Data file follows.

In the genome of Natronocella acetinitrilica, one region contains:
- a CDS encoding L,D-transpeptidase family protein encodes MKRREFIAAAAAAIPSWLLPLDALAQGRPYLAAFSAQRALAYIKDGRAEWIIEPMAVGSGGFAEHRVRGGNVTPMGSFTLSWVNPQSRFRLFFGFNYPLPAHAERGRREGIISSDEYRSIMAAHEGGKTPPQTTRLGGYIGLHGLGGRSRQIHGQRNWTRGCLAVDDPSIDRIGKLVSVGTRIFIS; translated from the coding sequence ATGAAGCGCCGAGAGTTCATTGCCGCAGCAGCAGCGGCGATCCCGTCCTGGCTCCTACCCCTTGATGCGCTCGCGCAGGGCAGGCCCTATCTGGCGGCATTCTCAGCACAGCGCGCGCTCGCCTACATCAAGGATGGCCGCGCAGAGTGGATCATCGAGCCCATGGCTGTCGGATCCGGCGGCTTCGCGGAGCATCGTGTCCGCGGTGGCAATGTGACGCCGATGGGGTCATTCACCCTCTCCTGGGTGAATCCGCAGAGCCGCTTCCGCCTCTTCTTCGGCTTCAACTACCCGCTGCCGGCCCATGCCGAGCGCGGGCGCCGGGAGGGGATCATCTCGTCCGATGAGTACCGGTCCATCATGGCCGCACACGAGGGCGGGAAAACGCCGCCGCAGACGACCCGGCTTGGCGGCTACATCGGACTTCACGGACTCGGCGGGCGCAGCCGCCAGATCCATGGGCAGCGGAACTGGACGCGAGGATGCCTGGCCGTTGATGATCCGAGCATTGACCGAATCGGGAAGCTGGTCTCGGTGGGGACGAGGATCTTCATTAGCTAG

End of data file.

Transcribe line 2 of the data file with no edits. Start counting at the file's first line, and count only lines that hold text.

- a CDS encoding L,D-transpeptidase family protein encodes MKRREFIAAAAAAIPSWLLPLDALAQGRPYLAAFSAQRALAYIKDGRAEWIIEPMAVGSGGFAEHRVRGGNVTPMGSFTLSWVNPQSRFRLFFGFNYPLPAHAERGRREGIISSDEYRSIMAAHEGGKTPPQTTRLGGYIGLHGLGGRSRQIHGQRNWTRGCLAVDDPSIDRIGKLVSVGTRIFIS; translated from the coding sequence ATGAAGCGCCGAGAGTTCATTGCCGCAGCAGCAGCGGCGATCCCGTCCTGGCTCCTACCCCTTGATGCGCTCGCGCAGGGCAGGCCCTATCTGGCGGCATTCTCAGCACAGCGCGCGCTCGCCTACATCAAGGATGGCCGCGCAGAGTGGATCATCGAGCCCATGGCTGTCGGATCCGGCGGCTTCGCGGAGCATCGTGTCCGCGGTGGCAATGTGACGCCGATGGGGTCATTCACCCTCTCCTGGGTGAATCCGCAGAGCCGCTTCCGCCTCTTCTTCGGCTTCAACTACCCGCTGCCGGCCCATGCCGAGCGCGGGCGCCGGGAGGGGATCATCTCGTCCGATGAGTACCGGTCCATCATGGCCGCACACGAGGGCGGGAAAACGCCGCCGCAGACGACCCGGCTTGGCGGCTACATCGGACTTCACGGACTCGGCGGGCGCAGCCGCCAGATCCATGGGCAGCGGAACTGGACGCGAGGATGCCTGGCCGTTGATGATCCGAGCATTGACCGAATCGGGAAGCTGGTCTCGGTGGGGACGAGGATCTTCATTAGCTAG